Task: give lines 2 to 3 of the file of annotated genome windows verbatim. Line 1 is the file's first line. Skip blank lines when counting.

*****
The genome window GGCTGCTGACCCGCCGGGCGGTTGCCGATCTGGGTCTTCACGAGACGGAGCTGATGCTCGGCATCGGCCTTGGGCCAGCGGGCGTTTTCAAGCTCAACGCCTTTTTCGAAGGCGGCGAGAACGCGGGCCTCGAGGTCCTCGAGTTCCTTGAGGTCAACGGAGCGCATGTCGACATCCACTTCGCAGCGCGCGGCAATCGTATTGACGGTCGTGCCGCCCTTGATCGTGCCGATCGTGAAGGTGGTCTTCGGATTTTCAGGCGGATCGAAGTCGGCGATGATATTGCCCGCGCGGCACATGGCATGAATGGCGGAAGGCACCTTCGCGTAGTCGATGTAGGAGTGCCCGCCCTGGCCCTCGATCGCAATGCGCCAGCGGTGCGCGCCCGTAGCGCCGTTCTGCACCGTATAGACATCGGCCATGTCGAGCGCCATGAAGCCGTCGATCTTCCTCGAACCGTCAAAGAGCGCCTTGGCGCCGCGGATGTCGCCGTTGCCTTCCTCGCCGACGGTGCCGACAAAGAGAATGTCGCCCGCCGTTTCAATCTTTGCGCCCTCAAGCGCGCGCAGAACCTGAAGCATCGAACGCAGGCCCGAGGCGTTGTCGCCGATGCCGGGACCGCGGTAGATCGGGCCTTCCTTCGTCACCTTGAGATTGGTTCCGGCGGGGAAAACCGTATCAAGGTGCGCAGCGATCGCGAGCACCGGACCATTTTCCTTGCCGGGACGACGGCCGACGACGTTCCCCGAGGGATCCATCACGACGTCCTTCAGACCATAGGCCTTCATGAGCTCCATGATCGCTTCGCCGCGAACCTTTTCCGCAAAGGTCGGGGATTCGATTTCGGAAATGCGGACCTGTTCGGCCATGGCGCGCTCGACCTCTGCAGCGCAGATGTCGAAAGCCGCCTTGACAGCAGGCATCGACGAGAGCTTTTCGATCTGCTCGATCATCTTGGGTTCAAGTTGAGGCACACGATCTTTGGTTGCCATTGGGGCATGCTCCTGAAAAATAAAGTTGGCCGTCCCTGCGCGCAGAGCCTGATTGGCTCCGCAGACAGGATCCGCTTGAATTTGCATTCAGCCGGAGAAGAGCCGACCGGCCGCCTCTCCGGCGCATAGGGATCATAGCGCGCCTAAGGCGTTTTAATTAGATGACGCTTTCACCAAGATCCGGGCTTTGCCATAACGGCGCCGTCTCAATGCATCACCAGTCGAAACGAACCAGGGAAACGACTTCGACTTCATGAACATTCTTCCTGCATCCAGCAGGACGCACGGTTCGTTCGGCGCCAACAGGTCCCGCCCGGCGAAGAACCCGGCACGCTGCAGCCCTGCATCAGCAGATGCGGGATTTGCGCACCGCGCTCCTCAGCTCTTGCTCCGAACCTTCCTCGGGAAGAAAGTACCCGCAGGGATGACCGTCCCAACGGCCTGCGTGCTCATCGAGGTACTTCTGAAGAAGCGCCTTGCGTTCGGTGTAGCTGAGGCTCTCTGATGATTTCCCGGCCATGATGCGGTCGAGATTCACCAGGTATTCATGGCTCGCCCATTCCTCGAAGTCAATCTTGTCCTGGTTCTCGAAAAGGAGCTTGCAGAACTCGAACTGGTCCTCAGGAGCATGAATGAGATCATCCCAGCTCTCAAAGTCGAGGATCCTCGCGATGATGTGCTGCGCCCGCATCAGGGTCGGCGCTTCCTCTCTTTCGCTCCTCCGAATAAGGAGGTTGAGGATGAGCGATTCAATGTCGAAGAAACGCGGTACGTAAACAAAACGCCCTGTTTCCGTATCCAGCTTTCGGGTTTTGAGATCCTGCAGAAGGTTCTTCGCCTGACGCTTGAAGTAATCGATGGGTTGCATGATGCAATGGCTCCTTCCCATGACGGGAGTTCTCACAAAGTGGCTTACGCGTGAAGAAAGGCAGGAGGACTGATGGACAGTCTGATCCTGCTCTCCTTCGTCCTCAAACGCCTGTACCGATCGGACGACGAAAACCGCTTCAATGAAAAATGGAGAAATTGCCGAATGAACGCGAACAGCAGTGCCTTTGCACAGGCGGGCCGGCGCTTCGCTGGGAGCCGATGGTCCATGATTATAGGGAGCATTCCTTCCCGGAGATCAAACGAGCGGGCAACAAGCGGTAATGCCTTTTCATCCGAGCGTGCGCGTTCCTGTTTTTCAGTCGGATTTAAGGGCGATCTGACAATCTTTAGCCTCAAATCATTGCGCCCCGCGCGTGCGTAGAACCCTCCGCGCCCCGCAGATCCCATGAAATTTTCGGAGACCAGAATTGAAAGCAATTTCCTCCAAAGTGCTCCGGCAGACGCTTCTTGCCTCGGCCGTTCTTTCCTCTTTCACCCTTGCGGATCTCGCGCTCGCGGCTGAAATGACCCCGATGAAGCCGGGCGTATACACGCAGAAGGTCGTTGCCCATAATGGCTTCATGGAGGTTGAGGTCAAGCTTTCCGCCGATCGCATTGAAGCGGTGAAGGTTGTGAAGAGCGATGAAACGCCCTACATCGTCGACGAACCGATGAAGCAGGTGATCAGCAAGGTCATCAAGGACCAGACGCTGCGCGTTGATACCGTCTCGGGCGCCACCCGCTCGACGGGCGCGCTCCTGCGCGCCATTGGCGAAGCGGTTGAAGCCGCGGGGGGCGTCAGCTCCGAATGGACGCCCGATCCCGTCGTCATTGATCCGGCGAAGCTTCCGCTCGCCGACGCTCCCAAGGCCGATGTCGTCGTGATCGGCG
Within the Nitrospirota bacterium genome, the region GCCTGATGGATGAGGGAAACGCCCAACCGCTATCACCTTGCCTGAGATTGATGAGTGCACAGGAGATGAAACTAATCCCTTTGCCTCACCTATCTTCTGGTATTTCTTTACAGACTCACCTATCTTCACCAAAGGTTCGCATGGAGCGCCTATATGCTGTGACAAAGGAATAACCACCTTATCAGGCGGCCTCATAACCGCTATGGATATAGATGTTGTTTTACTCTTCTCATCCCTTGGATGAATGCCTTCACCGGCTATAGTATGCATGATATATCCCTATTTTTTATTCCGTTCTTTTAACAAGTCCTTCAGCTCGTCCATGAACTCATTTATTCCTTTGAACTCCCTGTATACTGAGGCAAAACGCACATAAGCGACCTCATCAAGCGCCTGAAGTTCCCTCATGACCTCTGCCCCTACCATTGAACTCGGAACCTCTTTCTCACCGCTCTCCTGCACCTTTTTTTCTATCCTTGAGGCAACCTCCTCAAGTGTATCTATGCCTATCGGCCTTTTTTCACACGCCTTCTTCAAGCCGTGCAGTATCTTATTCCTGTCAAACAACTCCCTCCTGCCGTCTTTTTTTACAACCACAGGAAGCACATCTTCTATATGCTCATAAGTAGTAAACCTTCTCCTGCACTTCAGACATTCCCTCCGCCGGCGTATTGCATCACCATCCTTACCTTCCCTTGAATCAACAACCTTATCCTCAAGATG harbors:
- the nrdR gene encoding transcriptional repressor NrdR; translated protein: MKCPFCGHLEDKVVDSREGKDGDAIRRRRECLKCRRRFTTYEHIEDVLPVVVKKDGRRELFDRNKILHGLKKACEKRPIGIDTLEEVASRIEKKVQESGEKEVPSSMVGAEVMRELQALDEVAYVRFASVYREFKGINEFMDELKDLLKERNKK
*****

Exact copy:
Within the Nitrospirota bacterium genome, the region GCCTGATGGATGAGGGAAACGCCCAACCGCTATCACCTTGCCTGAGATTGATGAGTGCACAGGAGATGAAACTAATCCCTTTGCCTCACCTATCTTCTGGTATTTCTTTACAGACTCACCTATCTTCACCAAAGGTTCGCATGGAGCGCCTATATGCTGTGACAAAGGAATAACCACCTTATCAGGCGGCCTCATAACCGCTATGGATATAGATGTTGTTTTACTCTTCTCATCCCTTGGATGAATGCCTTCACCGGCTATAGTATGCATGATATATCCCTATTTTTTATTCCGTTCTTTTAACAAGTCCTTCAGCTCGTCCATGAACTCATTTATTCCTTTGAACTCCCTGTATACTGAGGCAAAACGCACATAAGCGACCTCATCAAGCGCCTGAAGTTCCCTCATGACCTCTGCCCCTACCATTGAACTCGGAACCTCTTTCTCACCGCTCTCCTGCACCTTTTTTTCTATCCTTGAGGCAACCTCCTCAAGTGTATCTATGCCTATCGGCCTTTTTTCACACGCCTTCTTCAAGCCGTGCAGTATCTTATTCCTGTCAAACAACTCCCTCCTGCCGTCTTTTTTTACAACCACAGGAAGCACATCTTCTATATGCTCATAAGTAGTAAACCTTCTCCTGCACTTCAGACATTCCCTCCGCCGGCGTATTGCATCACCATCCTTACCTTCCCTTGAATCAACAACCTTATCCTCAAGATG harbors:
- the nrdR gene encoding transcriptional repressor NrdR; translated protein: MKCPFCGHLEDKVVDSREGKDGDAIRRRRECLKCRRRFTTYEHIEDVLPVVVKKDGRRELFDRNKILHGLKKACEKRPIGIDTLEEVASRIEKKVQESGEKEVPSSMVGAEVMRELQALDEVAYVRFASVYREFKGINEFMDELKDLLKERNKK